Alpe Adria Klozen Pears

Slow Food Presidium

In Carnia it’s known as Per Martin, in Carinthiia as Klotzen, or Doerrbirne, while in the valleys on the Slovenian side of Italy’s eastern border, they call it Tepka. It probably isn’t a single variety at all but rather a population of pear trees.

The fruits can only be eaten after being allowed to overripen after the harvest, thus changing their consistency, color and flavor. Once this process has been completed, the pears may be dried.
In the old days, the majolica stube, or kitchen stove, ensured the constant warmth necessary. Alternatively, the pears were arranged on trellises and placed in special wood dryers. Whatever the system used, it is important for the warmth to reach the core of the fruit since it is dried whole, not in slices.

The dried pear can be eaten as it is or ground to flour or crumbled to make pear bread. Refreshed in water, the pear pulp is combined with ricotta to become the main ingredient in the filling for klotzennudeln or cjarsons, ravioli. In the valleys, klozen pear juice, perry, brandy and liqueur are still widely produced.



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A few exemplars of this pear tree survive in the area in which the borders of Friuli, Carinthia and Slovenia converge. They do not grow on plantations but on farmland or uncultivated land. During work on the building of the railroad at Camporosso at the end of the 19th century, an avenue was constructed lined with the pear trees, which can still be seen today, a century later.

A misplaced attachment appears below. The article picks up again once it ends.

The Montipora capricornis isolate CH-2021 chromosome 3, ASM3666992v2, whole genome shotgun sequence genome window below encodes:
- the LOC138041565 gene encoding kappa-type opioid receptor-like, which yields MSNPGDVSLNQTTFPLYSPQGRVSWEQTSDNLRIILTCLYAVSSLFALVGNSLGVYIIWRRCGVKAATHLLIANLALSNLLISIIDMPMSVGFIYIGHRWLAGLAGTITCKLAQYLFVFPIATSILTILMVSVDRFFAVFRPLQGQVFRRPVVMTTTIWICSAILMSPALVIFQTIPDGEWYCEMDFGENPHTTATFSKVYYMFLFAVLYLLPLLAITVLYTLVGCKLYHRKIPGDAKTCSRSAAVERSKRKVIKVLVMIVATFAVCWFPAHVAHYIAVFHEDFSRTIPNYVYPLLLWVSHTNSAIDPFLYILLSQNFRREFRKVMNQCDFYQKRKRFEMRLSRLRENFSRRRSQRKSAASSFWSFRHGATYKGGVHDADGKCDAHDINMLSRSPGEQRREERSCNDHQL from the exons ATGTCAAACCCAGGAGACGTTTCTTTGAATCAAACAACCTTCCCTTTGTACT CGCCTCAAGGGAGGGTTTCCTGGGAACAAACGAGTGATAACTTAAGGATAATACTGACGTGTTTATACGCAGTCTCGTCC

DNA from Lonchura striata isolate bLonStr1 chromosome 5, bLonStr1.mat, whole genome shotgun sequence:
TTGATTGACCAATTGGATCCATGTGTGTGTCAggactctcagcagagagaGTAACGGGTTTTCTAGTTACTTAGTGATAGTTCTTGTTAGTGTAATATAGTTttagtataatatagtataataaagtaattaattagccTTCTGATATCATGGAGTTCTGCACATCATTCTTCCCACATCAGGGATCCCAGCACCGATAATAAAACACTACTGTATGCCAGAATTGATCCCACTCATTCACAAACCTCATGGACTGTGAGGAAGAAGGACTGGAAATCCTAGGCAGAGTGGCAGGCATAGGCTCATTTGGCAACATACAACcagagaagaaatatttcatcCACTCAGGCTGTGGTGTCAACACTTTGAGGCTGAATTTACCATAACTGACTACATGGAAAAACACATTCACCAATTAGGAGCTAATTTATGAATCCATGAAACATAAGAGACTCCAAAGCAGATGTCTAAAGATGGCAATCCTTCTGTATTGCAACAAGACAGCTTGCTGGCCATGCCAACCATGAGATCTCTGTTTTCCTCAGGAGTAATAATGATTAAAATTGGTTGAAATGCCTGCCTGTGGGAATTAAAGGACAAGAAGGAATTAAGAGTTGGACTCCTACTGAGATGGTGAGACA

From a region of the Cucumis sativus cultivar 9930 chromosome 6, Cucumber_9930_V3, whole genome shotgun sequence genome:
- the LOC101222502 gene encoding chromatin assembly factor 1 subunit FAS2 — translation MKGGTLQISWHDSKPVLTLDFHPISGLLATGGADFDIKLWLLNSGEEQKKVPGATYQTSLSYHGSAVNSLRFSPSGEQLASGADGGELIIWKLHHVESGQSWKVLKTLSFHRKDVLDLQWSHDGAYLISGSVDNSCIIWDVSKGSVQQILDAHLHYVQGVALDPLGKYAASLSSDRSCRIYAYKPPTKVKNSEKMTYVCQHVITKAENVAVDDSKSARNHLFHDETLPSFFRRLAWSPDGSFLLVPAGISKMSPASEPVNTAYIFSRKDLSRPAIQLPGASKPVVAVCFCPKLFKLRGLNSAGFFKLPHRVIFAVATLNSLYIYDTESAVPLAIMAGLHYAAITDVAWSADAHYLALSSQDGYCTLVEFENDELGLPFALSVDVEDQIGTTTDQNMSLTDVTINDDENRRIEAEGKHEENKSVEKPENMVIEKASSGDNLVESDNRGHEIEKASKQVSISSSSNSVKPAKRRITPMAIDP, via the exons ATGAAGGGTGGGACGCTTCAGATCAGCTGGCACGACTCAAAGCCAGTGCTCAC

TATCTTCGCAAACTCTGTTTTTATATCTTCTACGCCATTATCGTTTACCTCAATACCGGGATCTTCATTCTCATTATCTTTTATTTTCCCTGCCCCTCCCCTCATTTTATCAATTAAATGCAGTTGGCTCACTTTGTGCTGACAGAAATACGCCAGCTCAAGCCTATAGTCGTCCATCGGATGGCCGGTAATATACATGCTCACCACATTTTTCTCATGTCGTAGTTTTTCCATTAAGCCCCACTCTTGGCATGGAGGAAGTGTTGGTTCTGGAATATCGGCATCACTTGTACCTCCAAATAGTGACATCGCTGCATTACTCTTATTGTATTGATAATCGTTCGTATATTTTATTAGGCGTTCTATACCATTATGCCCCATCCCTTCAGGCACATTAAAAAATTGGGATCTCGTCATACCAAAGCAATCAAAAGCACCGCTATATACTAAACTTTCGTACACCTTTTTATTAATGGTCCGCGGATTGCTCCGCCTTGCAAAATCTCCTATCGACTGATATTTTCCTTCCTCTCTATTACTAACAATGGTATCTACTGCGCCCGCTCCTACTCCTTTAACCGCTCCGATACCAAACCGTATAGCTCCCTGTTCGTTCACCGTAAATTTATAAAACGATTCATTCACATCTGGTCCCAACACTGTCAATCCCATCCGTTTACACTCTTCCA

The Presidium’s aim is to preserve this biodiversity by counting, cataloguing and protecting surviving trees, and also by planting new ones. It has also set itself the target of processing the fresh fruit to produce the likes of dried pears (as a filling for klotzennudeln or cjarsons), perry, liqueurs and brandy to drive a form of economic development combining tradition, landscape and sustainable tourism.


Production area
In Italy: the communes of Tarvisio, Malborghetto-Valbruna, Pontebba, Dogna, Chiusaforte, Resiutta, Resia and Moggio Udinese.
In Austria: the municipalities of Dellach, Gitschtal, Arnoldstein, St.Stefan im Gailtal, Kirchbach, Koetschach-Mauthen and Hermagor-Pressegersee

Supported by
Friuli Venezia Giulia Region

Last modified: 26 Sep 2021
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